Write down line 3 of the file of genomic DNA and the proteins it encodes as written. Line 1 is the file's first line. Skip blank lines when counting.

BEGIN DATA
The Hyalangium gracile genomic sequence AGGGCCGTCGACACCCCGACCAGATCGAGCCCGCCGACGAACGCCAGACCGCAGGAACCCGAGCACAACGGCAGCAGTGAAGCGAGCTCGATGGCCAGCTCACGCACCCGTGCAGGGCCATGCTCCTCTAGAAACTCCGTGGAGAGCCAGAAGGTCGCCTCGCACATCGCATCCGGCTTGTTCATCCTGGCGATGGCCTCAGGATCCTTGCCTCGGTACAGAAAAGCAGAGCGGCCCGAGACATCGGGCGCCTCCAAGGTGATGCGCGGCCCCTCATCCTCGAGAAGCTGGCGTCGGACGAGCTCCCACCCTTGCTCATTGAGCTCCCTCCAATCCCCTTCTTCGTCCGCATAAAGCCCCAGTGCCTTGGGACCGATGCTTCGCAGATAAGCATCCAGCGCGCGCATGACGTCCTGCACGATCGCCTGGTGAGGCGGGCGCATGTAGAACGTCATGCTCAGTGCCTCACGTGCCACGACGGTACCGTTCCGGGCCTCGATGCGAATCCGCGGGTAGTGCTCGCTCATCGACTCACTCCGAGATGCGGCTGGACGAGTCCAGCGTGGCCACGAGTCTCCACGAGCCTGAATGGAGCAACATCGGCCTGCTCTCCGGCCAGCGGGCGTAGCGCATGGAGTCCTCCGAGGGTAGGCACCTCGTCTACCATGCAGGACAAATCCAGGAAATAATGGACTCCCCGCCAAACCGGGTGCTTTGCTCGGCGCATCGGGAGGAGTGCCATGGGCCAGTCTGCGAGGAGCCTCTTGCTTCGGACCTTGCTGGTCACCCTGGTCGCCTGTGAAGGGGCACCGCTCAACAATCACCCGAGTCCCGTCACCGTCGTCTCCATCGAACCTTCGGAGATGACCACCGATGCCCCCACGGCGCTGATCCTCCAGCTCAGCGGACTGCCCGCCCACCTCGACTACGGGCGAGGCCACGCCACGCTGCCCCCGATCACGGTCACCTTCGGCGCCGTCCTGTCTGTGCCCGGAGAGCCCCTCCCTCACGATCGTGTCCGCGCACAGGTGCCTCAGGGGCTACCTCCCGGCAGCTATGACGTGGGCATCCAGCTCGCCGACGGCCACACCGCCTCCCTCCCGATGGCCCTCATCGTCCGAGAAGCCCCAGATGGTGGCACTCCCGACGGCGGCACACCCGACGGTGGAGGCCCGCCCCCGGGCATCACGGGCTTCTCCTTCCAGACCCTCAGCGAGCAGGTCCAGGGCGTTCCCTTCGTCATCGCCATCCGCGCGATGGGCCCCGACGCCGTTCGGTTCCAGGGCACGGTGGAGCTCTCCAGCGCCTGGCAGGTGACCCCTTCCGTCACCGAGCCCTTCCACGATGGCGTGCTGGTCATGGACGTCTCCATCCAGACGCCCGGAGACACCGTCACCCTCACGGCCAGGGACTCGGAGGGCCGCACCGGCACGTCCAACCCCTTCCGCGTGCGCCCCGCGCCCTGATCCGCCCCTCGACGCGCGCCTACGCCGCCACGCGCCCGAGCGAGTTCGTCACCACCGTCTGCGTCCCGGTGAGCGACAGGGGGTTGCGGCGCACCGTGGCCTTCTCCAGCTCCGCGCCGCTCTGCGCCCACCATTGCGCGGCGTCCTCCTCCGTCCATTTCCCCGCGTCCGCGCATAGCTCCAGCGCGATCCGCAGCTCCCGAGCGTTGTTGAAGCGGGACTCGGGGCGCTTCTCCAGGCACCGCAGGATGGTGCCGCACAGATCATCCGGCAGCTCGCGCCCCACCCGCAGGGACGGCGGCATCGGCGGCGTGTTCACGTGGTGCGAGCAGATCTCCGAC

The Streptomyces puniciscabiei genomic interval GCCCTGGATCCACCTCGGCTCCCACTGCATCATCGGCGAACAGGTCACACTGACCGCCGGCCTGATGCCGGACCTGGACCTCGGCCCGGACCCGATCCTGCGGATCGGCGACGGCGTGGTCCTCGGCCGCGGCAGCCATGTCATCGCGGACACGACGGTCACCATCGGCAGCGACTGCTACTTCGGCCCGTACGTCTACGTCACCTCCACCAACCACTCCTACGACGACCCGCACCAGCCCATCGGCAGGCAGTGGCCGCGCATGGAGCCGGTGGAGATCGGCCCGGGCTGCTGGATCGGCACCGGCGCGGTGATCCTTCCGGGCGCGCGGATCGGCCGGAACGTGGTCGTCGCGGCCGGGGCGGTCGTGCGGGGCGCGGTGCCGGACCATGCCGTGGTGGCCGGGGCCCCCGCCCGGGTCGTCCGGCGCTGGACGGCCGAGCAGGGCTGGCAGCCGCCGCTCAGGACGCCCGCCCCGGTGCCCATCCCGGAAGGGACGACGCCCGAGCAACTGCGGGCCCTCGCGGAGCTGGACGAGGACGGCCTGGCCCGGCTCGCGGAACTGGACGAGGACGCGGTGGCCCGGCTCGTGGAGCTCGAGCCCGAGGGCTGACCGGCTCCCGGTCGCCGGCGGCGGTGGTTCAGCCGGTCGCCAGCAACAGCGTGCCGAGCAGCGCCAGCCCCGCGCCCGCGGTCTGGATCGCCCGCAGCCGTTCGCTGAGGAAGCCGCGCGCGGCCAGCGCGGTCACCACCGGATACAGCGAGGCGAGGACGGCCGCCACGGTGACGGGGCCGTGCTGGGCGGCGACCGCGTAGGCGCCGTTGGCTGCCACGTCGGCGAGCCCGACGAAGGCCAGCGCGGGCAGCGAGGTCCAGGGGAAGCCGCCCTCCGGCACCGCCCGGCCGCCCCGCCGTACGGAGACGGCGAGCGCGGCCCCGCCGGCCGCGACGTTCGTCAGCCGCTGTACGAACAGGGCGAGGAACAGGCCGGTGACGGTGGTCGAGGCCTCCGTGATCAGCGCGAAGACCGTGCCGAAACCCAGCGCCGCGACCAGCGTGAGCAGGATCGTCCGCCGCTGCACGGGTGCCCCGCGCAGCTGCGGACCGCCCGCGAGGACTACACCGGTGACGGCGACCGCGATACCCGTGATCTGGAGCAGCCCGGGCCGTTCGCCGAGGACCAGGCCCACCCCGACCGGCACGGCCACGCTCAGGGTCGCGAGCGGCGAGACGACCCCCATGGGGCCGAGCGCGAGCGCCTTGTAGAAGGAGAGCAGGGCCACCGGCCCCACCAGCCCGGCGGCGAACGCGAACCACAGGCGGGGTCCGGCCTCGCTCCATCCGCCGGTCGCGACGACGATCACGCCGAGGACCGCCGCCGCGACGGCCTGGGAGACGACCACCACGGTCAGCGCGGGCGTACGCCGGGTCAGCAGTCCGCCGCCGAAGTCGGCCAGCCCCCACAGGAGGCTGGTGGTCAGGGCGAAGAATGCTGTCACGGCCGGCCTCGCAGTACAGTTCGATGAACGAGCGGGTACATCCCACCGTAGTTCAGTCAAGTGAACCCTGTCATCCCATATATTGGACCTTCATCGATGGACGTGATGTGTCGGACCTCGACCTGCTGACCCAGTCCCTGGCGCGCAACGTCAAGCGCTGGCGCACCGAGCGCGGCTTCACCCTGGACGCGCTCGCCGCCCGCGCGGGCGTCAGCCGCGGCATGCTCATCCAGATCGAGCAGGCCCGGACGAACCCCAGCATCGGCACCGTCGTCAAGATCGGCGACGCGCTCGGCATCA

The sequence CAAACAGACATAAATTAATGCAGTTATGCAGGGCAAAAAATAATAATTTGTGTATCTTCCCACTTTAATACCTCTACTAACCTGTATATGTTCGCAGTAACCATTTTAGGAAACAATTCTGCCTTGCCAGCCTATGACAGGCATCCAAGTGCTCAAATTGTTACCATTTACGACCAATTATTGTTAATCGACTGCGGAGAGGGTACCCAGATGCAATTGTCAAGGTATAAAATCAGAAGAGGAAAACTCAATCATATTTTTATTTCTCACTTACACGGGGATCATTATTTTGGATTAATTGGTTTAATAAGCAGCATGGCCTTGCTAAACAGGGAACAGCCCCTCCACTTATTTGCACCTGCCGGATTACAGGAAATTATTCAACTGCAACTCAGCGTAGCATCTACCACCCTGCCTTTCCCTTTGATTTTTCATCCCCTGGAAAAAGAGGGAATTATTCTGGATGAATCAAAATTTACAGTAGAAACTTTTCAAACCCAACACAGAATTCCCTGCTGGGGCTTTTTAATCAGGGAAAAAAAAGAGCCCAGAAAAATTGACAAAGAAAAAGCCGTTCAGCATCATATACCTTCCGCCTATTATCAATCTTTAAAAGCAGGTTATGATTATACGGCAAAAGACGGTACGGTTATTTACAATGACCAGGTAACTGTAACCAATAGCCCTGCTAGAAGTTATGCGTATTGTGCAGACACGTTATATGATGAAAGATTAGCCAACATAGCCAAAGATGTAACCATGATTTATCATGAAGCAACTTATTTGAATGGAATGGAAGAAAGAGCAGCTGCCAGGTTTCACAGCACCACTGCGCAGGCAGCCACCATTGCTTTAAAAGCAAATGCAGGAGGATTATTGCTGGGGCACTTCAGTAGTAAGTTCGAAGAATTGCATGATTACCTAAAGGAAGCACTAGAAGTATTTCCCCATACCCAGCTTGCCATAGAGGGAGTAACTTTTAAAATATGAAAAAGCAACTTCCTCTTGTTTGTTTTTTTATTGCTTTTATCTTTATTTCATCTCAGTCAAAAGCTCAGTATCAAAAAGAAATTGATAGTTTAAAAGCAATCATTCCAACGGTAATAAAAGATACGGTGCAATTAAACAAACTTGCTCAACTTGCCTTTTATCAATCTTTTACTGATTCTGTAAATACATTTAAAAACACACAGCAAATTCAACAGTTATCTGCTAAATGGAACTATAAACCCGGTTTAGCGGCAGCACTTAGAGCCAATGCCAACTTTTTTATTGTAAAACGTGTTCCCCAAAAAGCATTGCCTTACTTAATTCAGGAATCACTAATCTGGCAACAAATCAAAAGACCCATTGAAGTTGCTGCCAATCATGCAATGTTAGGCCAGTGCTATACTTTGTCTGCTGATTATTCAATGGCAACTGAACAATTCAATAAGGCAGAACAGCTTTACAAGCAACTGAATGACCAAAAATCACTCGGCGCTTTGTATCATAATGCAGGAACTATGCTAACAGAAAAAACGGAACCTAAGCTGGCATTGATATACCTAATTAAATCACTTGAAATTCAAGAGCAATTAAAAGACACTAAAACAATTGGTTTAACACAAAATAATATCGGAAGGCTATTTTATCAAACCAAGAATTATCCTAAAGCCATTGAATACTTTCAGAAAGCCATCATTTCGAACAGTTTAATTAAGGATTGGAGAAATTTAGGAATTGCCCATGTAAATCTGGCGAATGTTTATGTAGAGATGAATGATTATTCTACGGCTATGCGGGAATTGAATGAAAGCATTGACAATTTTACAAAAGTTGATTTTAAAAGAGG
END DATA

The sequence CAAACAGACATAAATTAATGCAGTTATGCAGGGCAAAAAATAATAATTTGTGTATCTTCCCACTTTAATACCTCTACTAACCTGTATATGTTCGCAGTAACCATTTTAGGAAACAATTCTGCCTTGCCAGCCTATGACAGGCATCCAAGTGCTCAAATTGTTACCATTTACGACCAATTATTGTTAATCGACTGCGGAGAGGGTACCCAGATGCAATTGTCAAGGTATAAAATCAGAAGAGGAAAACTCAATCATATTTTTATTTCTCACTTACACGGGGATCATTATTTTGGATTAATTGGTTTAATAAGCAGCATGGCCTTGCTAAACAGGGAACAGCCCCTCCACTTATTTGCACCTGCCGGATTACAGGAAATTATTCAACTGCAACTCAGCGTAGCATCTACCACCCTGCCTTTCCCTTTGATTTTTCATCCCCTGGAAAAAGAGGGAATTATTCTGGATGAATCAAAATTTACAGTAGAAACTTTTCAAACCCAACACAGAATTCCCTGCTGGGGCTTTTTAATCAGGGAAAAAAAAGAGCCCAGAAAAATTGACAAAGAAAAAGCCGTTCAGCATCATATACCTTCCGCCTATTATCAATCTTTAAAAGCAGGTTATGATTATACGGCAAAAGACGGTACGGTTATTTACAATGACCAGGTAACTGTAACCAATAGCCCTGCTAGAAGTTATGCGTATTGTGCAGACACGTTATATGATGAAAGATTAGCCAACATAGCCAAAGATGTAACCATGATTTATCATGAAGCAACTTATTTGAATGGAATGGAAGAAAGAGCAGCTGCCAGGTTTCACAGCACCACTGCGCAGGCAGCCACCATTGCTTTAAAAGCAAATGCAGGAGGATTATTGCTGGGGCACTTCAGTAGTAAGTTCGAAGAATTGCATGATTACCTAAAGGAAGCACTAGAAGTATTTCCCCATACCCAGCTTGCCATAGAGGGAGTAACTTTTAAAATATGAAAAAGCAACTTCCTCTTGTTTGTTTTTTTATTGCTTTTATCTTTATTTCATCTCAGTCAAAAGCTCAGTATCAAAAAGAAATTGATAGTTTAAAAGCAATCATTCCAACGGTAATAAAAGATACGGTGCAATTAAACAAACTTGCTCAACTTGCCTTTTATCAATCTTTTACTGATTCTGTAAATACATTTAAAAACACACAGCAAATTCAACAGTTATCTGCTAAATGGAACTATAAACCCGGTTTAGCGGCAGCACTTAGAGCCAATGCCAACTTTTTTATTGTAAAACGTGTTCCCCAAAAAGCATTGCCTTACTTAATTCAGGAATCACTAATCTGGCAACAAATCAAAAGACCCATTGAAGTTGCTGCCAATCATGCAATGTTAGGCCAGTGCTATACTTTGTCTGCTGATTATTCAATGGCAACTGAACAATTCAATAAGGCAGAACAGCTTTACAAGCAACTGAATGACCAAAAATCACTCGGCGCTTTGTATCATAATGCAGGAACTATGCTAACAGAAAAAACGGAACCTAAGCTGGCATTGATATACCTAATTAAATCACTTGAAATTCAAGAGCAATTAAAAGACACTAAAACAATTGGTTTAACACAAAATAATATCGGAAGGCTATTTTATCAAACCAAGAATTATCCTAAAGCCATTGAATACTTTCAGAAAGCCATCATTTCGAACAGTTTAATTAAGGATTGGAGAAATTTAGGAATTGCCCATGTAAATCTGGCGAATGTTTATGTAGAGATGAATGATTATTCTACGGCTATGCGGGAATTGAATGAAAGCATTGACAATTTTACAAAAGTTGATTTTAAAAGAGG